State Farm Not On Hook For Toots Concert Injury

     RICHMOND, Va. (CN) – State Farm Fire and Casualty Co. has no obligation to pay damages stemming from a May 2013 incident in which reggae star Toots Hibbert was injured by a drunk fan, a federal judge ruled.
     Hibbirt, whose given name is Frederick, is the leader of the reggae and ska band Toots & the Maytals. He was seriously injured while performing at the Dominion Riverrock Festival on May 18, 2013, when an inebriated 19-year-old, William Connor Lewis, hit him with an empty Grey Goose Vodka bottle.
     In a complaint seeking $1 million in compensatory damages and $20 million in punitive damages, Hibbert said the bottle struck him with such force that it left him with a concussion, and lacerated his face and forehead.
     He claimed that as result of the injuries he was forced to cancel several planned concert appearances.
     Lewis was initially faced a felony charge of malicious wounding, but later pleaded guilty to the lesser charge of assault and battery. Hibbert asked Richmond Circuit Court Judge Margaret Spencer to spare the young man jail, but she instead sentenced Lewis to six months.
     In the meantime, Hibbert continued to pursue his damages claim, and State Farm, which insures Lewis’ mother, filed a motion asking the court to declare it had no obligation to provide a defense against the singer’s claim or pay any damages that might ultimately be awarded.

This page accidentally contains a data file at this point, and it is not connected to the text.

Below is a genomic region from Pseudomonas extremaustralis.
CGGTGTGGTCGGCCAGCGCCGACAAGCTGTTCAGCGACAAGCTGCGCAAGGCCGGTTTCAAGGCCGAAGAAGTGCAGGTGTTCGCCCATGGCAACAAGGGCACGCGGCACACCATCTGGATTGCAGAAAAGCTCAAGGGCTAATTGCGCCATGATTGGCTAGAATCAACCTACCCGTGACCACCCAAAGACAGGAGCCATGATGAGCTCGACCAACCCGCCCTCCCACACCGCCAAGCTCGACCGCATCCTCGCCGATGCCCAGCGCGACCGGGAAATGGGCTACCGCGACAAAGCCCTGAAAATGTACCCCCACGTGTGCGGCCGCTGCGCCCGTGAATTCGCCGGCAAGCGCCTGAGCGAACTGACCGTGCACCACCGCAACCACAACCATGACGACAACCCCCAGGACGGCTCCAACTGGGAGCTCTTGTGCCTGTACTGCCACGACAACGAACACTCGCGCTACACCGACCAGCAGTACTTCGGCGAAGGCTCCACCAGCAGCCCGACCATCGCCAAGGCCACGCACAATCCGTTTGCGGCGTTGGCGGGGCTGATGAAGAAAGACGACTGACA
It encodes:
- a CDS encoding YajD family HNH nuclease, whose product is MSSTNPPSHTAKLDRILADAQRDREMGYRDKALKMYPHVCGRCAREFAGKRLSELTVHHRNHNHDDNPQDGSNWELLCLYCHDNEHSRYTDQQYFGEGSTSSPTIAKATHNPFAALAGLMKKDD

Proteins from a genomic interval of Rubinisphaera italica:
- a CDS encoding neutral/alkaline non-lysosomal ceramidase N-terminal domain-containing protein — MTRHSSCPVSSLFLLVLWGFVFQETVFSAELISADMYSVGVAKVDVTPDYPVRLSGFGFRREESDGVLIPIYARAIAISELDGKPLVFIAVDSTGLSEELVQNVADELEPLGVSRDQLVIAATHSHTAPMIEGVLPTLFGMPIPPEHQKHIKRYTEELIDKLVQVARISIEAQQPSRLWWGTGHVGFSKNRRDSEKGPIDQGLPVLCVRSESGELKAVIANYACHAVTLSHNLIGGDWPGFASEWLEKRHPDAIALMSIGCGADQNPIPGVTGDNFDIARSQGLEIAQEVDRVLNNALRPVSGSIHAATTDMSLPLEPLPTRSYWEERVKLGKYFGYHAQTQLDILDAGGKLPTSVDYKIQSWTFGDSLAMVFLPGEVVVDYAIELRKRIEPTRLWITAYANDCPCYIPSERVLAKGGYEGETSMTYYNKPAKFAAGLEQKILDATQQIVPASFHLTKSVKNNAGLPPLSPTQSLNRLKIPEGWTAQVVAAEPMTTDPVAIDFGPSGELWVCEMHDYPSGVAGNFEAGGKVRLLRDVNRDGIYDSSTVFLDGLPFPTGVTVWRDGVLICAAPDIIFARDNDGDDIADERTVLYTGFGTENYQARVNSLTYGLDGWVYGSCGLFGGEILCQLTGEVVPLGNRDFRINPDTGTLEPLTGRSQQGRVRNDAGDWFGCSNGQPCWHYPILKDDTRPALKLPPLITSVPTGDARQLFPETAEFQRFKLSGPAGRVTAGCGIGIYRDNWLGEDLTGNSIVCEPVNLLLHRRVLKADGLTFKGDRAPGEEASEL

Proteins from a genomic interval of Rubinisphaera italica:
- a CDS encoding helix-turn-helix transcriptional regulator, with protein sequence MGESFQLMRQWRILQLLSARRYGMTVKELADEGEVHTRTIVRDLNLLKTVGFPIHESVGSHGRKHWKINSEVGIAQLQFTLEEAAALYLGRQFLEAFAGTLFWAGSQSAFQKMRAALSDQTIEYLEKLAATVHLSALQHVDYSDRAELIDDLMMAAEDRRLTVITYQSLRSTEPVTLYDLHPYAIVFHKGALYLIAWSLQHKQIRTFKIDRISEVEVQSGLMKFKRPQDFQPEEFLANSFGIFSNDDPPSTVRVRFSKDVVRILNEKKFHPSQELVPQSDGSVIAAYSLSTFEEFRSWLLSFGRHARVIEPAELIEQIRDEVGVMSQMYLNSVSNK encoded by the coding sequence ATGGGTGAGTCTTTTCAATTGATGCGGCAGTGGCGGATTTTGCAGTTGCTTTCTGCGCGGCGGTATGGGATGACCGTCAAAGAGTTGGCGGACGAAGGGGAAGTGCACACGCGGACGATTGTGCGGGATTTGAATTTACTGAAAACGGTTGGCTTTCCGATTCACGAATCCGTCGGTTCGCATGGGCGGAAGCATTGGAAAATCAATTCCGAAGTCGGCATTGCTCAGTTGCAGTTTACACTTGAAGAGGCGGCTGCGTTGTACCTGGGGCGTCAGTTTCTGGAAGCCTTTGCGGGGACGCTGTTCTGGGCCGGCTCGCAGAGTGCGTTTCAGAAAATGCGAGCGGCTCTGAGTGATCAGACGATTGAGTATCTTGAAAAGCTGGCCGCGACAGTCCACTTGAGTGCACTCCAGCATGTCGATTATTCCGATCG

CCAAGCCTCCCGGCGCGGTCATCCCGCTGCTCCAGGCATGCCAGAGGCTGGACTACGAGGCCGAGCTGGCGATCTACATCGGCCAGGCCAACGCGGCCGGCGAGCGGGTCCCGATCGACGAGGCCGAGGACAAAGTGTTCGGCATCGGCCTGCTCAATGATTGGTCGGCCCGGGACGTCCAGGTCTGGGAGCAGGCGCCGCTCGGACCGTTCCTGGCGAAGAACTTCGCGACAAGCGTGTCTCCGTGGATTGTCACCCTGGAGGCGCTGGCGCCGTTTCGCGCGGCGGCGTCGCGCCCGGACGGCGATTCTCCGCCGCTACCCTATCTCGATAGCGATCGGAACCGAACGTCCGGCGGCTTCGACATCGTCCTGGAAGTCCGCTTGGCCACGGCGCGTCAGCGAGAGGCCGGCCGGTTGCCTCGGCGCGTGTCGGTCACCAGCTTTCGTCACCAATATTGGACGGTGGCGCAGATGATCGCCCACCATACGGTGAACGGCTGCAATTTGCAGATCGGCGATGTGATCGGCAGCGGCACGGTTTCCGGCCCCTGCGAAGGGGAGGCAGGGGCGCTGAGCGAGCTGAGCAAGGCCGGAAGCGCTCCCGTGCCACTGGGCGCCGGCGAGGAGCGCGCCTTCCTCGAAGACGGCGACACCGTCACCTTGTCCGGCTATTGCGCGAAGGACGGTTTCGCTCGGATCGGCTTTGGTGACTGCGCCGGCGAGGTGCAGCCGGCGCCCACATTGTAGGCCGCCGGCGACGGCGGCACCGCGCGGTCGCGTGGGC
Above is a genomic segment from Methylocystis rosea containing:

The insurer contended that because Lewis acted with malice and intent, he would not be eligible for coverage under his mother’s homeowner’s policy.
     U.S. District Judge Henry Hudson ruled in favor State Farm last week, holding that conflicting statements Lewis made about his actions simply do not suggest the incident was an accidental occurrence.
     Hudson noted that Lewis initially claimed the whole thing had been an accident, and Hibbert’s injuries the result of negligence at best. Then he turned around an entered his guilty plea to assault.
     “Given his admission in the criminal case that he intentionally threw the bottle toward a crowded stage of performers, any attempt to retreat from that position … would be an insurmountable task,” the judge wrote. “While Lewis’s deposition testimony may provide a lame explanation for his behavior, it is still sufficient to support an actionable claim of assault and battery.”

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